Promotional materials: church fans. Photography Courtesy of SCAD & Resist COVID/ Take 6!.
The DFW campaign takes a similar approach to the Georgia exhibits, which uses billboards, bus shelters, as well as jewel boxes and kiosks to disseminate the images. In addition, Farrell mentioned that the first phase of the DFW campaign will also feature public service announcements and other community art installations across targeted neighbors to provide more information which could help curb spread of the virus.
"The second phase will include the distribution of reusable cloth face masks to DFW areas with high COVID-19 infection rates. In addition, a series of promotional items—buttons, posters, flyers, and hand fans—will be made available at community centers, COVID-19 testing sites, food banks, and churches," said Farrell.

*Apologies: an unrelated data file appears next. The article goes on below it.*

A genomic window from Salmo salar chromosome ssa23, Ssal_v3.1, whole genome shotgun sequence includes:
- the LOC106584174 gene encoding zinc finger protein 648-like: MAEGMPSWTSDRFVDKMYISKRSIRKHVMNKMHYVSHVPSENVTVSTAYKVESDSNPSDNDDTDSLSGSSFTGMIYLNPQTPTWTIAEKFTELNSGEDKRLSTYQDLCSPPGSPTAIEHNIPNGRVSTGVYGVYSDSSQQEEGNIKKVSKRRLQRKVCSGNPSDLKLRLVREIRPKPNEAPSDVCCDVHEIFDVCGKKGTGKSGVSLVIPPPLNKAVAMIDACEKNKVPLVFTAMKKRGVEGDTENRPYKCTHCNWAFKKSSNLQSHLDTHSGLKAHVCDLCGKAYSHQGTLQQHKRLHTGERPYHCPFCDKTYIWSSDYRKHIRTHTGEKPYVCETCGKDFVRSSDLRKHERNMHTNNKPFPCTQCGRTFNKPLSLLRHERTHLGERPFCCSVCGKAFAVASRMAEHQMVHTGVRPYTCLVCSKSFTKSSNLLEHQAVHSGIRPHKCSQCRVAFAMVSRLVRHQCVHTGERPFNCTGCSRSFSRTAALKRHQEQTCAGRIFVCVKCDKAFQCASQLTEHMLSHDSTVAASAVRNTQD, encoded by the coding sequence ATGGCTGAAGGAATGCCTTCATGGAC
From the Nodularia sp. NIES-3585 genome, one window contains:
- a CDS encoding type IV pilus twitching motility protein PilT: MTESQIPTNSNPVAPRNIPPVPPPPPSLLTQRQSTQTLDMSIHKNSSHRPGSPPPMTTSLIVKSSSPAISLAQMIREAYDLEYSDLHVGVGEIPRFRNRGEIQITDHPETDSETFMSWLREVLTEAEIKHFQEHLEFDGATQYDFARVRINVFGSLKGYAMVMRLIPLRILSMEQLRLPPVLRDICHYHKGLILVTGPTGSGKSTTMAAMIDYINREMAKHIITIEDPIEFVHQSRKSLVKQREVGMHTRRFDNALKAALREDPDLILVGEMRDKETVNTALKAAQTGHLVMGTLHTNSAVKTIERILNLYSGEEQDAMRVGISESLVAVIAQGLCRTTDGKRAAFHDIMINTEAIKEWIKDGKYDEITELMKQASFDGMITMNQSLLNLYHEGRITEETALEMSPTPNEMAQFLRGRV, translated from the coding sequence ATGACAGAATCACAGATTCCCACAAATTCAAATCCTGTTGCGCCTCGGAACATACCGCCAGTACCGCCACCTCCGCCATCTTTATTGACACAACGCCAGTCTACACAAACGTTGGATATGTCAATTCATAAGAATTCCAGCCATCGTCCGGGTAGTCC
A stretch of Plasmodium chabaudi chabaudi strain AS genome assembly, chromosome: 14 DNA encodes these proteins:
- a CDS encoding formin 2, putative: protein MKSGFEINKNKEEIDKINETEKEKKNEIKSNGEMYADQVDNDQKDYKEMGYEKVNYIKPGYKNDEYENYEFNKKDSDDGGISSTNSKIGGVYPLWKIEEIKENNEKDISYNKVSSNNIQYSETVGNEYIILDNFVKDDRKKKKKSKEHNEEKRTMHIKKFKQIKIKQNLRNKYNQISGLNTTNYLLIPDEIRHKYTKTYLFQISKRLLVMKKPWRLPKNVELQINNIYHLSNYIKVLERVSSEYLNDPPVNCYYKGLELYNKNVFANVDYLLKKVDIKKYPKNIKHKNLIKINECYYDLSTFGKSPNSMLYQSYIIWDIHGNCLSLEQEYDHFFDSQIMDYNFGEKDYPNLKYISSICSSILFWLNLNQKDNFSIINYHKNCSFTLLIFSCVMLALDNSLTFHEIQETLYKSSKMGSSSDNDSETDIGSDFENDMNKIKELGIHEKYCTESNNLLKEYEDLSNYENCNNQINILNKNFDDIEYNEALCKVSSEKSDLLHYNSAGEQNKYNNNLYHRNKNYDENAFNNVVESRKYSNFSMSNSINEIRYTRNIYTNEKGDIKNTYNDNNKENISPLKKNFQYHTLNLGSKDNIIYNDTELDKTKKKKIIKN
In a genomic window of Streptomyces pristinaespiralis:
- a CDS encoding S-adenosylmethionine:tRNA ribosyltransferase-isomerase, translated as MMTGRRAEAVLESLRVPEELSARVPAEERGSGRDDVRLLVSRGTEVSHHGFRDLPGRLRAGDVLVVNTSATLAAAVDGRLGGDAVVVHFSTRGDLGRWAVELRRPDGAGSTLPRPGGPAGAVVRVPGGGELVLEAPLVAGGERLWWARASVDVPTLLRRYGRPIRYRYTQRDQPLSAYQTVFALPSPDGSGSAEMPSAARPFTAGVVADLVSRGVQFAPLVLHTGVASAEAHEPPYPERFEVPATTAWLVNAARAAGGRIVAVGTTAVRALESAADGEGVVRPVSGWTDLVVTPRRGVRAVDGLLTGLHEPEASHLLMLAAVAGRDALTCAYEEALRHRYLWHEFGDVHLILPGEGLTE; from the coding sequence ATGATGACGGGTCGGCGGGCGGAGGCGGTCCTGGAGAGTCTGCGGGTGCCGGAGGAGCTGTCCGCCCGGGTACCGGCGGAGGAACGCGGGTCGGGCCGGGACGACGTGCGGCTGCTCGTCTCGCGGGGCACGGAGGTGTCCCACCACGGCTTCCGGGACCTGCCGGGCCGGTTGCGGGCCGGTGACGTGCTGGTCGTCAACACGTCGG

It's important to note that cultural institutions are not the only ones involved in making the art project happen.
"We recently paired up with Meals on Wheels in Atlanta and America's Second Harvest in Savannah to provide thousands of flyers and church-style fans with Weems' message and info on local testing sites," said Price Pittman. "SCAD volunteers are also filling RESIST COVID/TAKE 6 bags with schools supplies to donate to various local organizations."
The same is being done in Dallas and Fort Worth where the cultural consortium has enlisted the help of 56 regional groups, including the City of Dallas and the North Texas Food Bank.
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"The city of Fort Worth as a whole has really banded together quite quickly in our collective efforts to roll this project out, and we are thrilled to be working with the Tarrant Area Food Bank, Tarrant County Black Historical & Genealogical Society, Inc., Arts Council of Fort Worth, city libraries, local universities, and Fort Works Art, to only name a few," said Hearst.